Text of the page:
These are difficult issues no doubt. When we think about divine judgment, hell, and the state of the unbeliever, these are not pleasant realities. Even though I disagree with John Stott over these issues I think he is right when he writes: “I long that we could in some small way stand in the tearful tradition of Jeremiah, Jesus, and Paul. I want to see more tears among us. I think we need to repent of our nonchalance, our hard-heartedness” [David Edwards and John Stott, Essentials: A Liberal-Evangelical Dialogue (London: Hodder & Stoughton, 1988), 313].

  • From 18 Words by J. I. Packer:

    Some hold that [the texts in scripture that mention ‘eternal destruction,’ or ‘eternal punishment,’ etc.] these texts imply the annihilation of the rejected — one searing moment in the fire, and then oblivion. But it seems clear that in reality the ‘second death’ is no more a cessation of being than is the first. For (i) the word rendered ‘destruction’ in 2 Thess. 1:9 (olethros) means, not annihilation, but ruin (cf. its use in 1 Thess 5:3). (ii) The insistence in these texts that the fire, punishment and destruction are eternal (aionios, literally ‘age-long’) and that the worm in Gehenna is undying, would be pointless and inappropriate if all that is envisaged is momentary extinction; just as it would be pointless and inappropriate to dwell on ‘unending’ pain resulting from an immediately fatal bullet wound. Either these words indicate the endlessness of torment, or they are superfluous and misleading. (iii) To the argument that aionios means only ‘relating to the age to come’, without any implications of endless duration, it seems sufficient to say that if in Matthew 25:46 ‘eternal’ life means endless bliss (and surely it does), then the ‘eternal’ punishment mentioned there must be endless too. (iv) We are told that in the ‘lake of fire’ (the ‘eternal fire prepared for the devil and his angels’, Matt. 25:41) the devil will be ‘tormented day and night for ever and ever’ (Rev. 20:10). That any man sent to join him will endure a similar eternity of retribution is clear from the parallel language of Revelation 14:10f.: ‘he (the beast-worshipper) shall be tormented with fire and brimstone … the smoke of their torment goes up for ever and ever; and they have no rest, day or night.’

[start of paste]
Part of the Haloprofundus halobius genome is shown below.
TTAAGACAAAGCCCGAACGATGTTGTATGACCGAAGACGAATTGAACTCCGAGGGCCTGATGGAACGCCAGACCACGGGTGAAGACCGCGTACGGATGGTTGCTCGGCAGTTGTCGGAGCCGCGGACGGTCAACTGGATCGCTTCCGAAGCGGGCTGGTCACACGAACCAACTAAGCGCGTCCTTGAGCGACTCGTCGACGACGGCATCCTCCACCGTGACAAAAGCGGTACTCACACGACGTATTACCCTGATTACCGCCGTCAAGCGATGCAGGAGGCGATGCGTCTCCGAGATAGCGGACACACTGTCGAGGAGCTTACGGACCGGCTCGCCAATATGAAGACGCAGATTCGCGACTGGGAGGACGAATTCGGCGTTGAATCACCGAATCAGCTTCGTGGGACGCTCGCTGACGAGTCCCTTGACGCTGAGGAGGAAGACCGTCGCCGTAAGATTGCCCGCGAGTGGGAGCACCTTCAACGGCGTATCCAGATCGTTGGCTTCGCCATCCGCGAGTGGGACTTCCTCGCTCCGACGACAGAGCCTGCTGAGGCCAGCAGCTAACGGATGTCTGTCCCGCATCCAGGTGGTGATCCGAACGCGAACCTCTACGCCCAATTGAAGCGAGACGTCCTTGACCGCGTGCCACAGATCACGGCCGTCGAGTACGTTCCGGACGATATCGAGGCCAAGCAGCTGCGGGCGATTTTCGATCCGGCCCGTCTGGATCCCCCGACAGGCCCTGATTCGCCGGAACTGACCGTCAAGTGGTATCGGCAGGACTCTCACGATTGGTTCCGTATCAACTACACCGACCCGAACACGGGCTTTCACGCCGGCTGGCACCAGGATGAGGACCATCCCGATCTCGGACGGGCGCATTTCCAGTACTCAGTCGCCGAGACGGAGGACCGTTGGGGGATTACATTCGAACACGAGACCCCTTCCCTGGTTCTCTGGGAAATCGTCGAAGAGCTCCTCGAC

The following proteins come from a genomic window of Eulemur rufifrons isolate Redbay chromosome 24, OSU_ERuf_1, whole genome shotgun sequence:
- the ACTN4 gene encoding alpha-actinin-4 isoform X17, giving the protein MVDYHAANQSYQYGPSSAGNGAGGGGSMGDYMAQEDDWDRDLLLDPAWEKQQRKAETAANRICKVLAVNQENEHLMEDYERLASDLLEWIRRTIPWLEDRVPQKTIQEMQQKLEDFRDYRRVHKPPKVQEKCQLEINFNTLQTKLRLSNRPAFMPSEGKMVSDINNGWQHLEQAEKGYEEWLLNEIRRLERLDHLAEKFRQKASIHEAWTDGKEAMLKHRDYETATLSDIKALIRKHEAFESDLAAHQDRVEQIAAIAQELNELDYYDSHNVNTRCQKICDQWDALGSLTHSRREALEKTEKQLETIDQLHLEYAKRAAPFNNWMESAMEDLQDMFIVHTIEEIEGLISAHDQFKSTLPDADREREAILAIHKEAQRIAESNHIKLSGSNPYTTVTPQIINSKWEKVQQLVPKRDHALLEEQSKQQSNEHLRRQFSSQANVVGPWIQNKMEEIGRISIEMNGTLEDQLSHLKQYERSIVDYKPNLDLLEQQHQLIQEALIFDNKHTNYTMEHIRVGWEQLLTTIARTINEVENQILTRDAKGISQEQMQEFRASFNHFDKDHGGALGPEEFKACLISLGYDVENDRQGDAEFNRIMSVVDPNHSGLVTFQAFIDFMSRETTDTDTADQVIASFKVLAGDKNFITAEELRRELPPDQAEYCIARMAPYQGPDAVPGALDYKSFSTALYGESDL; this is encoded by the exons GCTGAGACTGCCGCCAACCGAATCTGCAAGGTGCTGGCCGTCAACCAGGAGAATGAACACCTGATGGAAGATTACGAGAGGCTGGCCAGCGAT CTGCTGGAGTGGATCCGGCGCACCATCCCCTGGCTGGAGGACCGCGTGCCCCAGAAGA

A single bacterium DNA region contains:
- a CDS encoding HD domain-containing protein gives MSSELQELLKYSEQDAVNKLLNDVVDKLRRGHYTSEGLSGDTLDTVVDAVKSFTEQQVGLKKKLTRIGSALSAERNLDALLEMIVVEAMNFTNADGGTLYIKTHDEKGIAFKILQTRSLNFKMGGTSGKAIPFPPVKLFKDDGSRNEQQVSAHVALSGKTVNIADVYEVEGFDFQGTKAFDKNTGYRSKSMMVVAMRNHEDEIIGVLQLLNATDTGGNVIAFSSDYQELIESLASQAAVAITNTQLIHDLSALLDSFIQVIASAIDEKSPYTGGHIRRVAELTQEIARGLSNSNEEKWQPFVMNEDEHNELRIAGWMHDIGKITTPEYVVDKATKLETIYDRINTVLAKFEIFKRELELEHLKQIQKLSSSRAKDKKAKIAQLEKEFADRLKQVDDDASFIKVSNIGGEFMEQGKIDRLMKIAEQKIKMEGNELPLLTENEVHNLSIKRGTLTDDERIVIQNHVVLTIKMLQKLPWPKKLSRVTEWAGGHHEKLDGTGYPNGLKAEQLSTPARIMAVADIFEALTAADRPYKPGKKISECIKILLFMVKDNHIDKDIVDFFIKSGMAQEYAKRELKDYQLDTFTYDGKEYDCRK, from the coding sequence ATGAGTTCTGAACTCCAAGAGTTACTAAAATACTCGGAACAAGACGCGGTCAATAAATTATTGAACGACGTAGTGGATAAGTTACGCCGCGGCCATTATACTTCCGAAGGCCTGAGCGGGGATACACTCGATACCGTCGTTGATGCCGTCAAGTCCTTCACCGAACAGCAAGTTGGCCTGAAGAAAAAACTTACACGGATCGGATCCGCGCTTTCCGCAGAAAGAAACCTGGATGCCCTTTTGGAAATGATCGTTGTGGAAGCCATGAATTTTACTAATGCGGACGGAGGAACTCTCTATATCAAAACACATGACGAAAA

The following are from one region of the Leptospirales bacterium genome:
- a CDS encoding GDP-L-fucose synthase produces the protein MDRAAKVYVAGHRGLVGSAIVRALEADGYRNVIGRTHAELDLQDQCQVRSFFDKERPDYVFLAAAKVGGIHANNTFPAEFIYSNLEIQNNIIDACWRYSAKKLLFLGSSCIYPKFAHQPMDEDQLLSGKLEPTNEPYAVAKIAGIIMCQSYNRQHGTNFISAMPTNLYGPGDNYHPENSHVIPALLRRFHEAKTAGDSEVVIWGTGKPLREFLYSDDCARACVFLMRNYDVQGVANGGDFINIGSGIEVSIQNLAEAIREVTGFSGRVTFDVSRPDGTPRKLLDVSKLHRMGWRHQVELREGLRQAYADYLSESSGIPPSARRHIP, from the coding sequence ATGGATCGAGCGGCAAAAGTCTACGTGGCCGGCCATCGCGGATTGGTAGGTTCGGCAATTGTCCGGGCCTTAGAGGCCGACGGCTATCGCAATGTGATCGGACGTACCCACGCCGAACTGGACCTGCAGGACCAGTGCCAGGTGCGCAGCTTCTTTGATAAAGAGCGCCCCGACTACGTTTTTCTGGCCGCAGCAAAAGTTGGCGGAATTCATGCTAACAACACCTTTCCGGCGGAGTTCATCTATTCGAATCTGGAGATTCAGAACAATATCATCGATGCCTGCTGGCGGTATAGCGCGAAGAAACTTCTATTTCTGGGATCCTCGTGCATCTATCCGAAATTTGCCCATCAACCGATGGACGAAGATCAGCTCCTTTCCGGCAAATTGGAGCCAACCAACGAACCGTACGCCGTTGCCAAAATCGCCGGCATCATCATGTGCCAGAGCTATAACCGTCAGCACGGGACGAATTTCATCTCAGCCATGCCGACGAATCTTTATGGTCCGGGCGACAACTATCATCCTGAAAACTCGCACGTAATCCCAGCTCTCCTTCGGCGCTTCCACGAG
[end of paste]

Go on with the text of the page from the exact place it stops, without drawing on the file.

It seems plain that what these texts teach is not extinction, but the far worse prospect of an endless awareness of God’s just and holy displeasure. Grievous as we may find it to contemplate, and sickening as we may find the Jewish apocalyptic imagery in which Christ and the apostles speak of it (this is, after all, the post-holocaust era), and endless hell can no more be removed from the New Testament than an endless heaven can. This is why physical death (the first death) is so fearful a prospect for Christless men; not because it means extinction, but precisely because it does not mean extinction, only the unending pain of the second death. The godless man dimly senses this, through God’s general revelation (Rom. 1:32); no wonder, then, that he fears to die.

Learn more:

  1. Blue Letter Bible: Will the Unbelieving Dead Become Non-Existent? (Annihilationism)
  2. Got Is annihilationism Biblical?
  3. Sam Storms: Hell and Annihilationism
  4. J. I. Packer: Evangelical Annihilationism in Review
  5. Mark R. Talbot: The Morality of Everlasting Punishment
  6. Wayne Grudem: The Final Judgment and Eternal Punishment (mp3)

Related terms:

1From Systematic Theology by Wayne Grudem

Do you have a a theological term you’d like to see featured here as a Theological Term of the Week? If you email it to me, I’ll seriously consider using it, giving you credit for the suggestion and linking back to your blog when I do.

Clicking on the Theological Term graphic at the top of this post will take you to a list of all the previous theological terms in alphabetical order.


Round the Sphere Again: Adding and Updating

More Mohler
Another piece has been added to Al Mohler’s series on the Christian worldview as master narrative: Redemption Accomplished.